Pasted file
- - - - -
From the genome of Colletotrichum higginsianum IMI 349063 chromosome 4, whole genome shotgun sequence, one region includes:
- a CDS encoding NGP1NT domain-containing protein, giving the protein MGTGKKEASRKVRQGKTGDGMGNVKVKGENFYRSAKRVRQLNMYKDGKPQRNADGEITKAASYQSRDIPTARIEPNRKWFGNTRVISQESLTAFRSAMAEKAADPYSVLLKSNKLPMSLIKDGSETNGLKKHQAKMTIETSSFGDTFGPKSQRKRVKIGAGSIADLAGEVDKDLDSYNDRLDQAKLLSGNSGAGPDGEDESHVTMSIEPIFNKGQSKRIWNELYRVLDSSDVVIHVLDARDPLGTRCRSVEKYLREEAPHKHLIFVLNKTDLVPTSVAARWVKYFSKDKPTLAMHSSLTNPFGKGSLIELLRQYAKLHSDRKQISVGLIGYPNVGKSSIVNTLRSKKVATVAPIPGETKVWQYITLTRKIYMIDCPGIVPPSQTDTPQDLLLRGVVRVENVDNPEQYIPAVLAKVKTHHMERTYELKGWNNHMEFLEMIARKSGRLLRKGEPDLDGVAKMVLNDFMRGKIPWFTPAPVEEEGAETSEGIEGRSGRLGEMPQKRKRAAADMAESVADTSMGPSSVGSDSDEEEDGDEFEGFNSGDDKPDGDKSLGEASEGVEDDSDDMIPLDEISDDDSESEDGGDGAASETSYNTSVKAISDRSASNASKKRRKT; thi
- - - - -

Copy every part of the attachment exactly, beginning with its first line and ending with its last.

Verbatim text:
From the genome of Colletotrichum higginsianum IMI 349063 chromosome 4, whole genome shotgun sequence, one region includes:
- a CDS encoding NGP1NT domain-containing protein, giving the protein MGTGKKEASRKVRQGKTGDGMGNVKVKGENFYRSAKRVRQLNMYKDGKPQRNADGEITKAASYQSRDIPTARIEPNRKWFGNTRVISQESLTAFRSAMAEKAADPYSVLLKSNKLPMSLIKDGSETNGLKKHQAKMTIETSSFGDTFGPKSQRKRVKIGAGSIADLAGEVDKDLDSYNDRLDQAKLLSGNSGAGPDGEDESHVTMSIEPIFNKGQSKRIWNELYRVLDSSDVVIHVLDARDPLGTRCRSVEKYLREEAPHKHLIFVLNKTDLVPTSVAARWVKYFSKDKPTLAMHSSLTNPFGKGSLIELLRQYAKLHSDRKQISVGLIGYPNVGKSSIVNTLRSKKVATVAPIPGETKVWQYITLTRKIYMIDCPGIVPPSQTDTPQDLLLRGVVRVENVDNPEQYIPAVLAKVKTHHMERTYELKGWNNHMEFLEMIARKSGRLLRKGEPDLDGVAKMVLNDFMRGKIPWFTPAPVEEEGAETSEGIEGRSGRLGEMPQKRKRAAADMAESVADTSMGPSSVGSDSDEEEDGDEFEGFNSGDDKPDGDKSLGEASEGVEDDSDDMIPLDEISDDDSESEDGGDGAASETSYNTSVKAISDRSASNASKKRRKT; thi